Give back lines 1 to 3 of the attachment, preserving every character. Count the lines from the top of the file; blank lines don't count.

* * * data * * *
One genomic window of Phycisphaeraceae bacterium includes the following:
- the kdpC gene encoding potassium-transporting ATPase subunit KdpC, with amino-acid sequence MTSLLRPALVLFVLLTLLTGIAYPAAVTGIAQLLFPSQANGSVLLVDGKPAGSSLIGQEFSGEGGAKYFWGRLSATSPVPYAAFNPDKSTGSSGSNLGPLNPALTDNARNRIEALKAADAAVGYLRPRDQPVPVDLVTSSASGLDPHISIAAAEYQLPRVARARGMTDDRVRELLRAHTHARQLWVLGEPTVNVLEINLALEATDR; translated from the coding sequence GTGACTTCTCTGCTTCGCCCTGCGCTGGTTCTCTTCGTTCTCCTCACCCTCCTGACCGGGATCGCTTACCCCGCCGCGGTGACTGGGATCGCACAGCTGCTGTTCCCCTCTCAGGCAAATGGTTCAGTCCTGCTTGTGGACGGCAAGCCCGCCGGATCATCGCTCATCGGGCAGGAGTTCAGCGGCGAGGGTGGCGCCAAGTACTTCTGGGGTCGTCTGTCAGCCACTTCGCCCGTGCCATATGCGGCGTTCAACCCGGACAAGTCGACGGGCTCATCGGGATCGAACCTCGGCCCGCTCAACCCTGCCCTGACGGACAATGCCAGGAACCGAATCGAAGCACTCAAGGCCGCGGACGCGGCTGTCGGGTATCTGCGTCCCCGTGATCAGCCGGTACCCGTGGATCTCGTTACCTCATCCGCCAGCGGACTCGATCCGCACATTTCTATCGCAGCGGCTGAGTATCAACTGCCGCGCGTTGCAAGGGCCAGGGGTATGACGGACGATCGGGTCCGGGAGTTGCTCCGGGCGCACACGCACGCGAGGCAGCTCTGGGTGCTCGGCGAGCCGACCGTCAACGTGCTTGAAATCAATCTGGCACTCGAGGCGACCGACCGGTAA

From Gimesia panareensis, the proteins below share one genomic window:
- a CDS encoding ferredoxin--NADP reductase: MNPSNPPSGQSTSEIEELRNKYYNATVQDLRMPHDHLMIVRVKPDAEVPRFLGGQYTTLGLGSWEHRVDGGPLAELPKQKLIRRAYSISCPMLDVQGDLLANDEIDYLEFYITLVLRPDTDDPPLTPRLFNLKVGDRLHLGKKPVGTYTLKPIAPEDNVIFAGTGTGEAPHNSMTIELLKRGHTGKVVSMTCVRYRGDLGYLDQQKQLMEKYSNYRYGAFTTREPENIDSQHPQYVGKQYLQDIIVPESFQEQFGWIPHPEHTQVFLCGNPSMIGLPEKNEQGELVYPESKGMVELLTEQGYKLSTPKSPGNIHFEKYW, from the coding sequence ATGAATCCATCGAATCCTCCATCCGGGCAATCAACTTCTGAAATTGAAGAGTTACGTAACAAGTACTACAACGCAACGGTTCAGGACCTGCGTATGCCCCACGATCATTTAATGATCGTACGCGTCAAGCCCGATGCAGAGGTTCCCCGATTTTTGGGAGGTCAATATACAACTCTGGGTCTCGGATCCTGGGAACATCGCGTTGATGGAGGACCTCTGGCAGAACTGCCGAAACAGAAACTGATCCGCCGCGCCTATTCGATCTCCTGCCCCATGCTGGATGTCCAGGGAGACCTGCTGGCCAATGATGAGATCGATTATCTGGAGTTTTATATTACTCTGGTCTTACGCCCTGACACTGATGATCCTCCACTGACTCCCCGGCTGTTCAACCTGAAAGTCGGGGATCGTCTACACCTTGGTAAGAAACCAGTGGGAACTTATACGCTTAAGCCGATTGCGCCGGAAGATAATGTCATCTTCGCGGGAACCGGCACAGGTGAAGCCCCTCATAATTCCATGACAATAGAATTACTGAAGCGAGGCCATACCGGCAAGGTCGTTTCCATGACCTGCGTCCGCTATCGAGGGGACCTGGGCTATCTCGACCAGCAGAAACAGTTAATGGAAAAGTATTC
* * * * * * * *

One genomic window of Phycisphaeraceae bacterium includes the following:
- the kdpC gene encoding potassium-transporting ATPase subunit KdpC, with amino-acid sequence MTSLLRPALVLFVLLTLLTGIAYPAAVTGIAQLLFPSQANGSVLLVDGKPAGSSLIGQEFSGEGGAKYFWGRLSATSPVPYAAFNPDKSTGSSGSNLGPLNPALTDNARNRIEALKAADAAVGYLRPRDQPVPVDLVTSSASGLDPHISIAAAEYQLPRVARARGMTDDRVRELLRAHTHARQLWVLGEPTVNVLEINLALEATDR; translated from the coding sequence GTGACTTCTCTGCTTCGCCCTGCGCTGGTTCTCTTCGTTCTCCTCACCCTCCTGACCGGGATCGCTTACCCCGCCGCGGTGACTGGGATCGCACAGCTGCTGTTCCCCTCTCAGGCAAATGGTTCAGTCCTGCTTGTGGACGGCAAGCCCGCCGGATCATCGCTCATCGGGCAGGAGTTCAGCGGCGAGGGTGGCGCCAAGTACTTCTGGGGTCGTCTGTCAGCCACTTCGCCCGTGCCATATGCGGCGTTCAACCCGGACAAGTCGACGGGCTCATCGGGATCGAACCTCGGCCCGCTCAACCCTGCCCTGACGGACAATGCCAGGAACCGAATCGAAGCACTCAAGGCCGCGGACGCGGCTGTCGGGTATCTGCGTCCCCGTGATCAGCCGGTACCCGTGGATCTCGTTACCTCATCCGCCAGCGGACTCGATCCGCACATTTCTATCGCAGCGGCTGAGTATCAACTGCCGCGCGTTGCAAGGGCCAGGGGTATGACGGACGATCGGGTCCGGGAGTTGCTCCGGGCGCACACGCACGCGAGGCAGCTCTGGGTGCTCGGCGAGCCGACCGTCAACGTGCTTGAAATCAATCTGGCACTCGAGGCGACCGACCGGTAA

From Gimesia panareensis, the proteins below share one genomic window: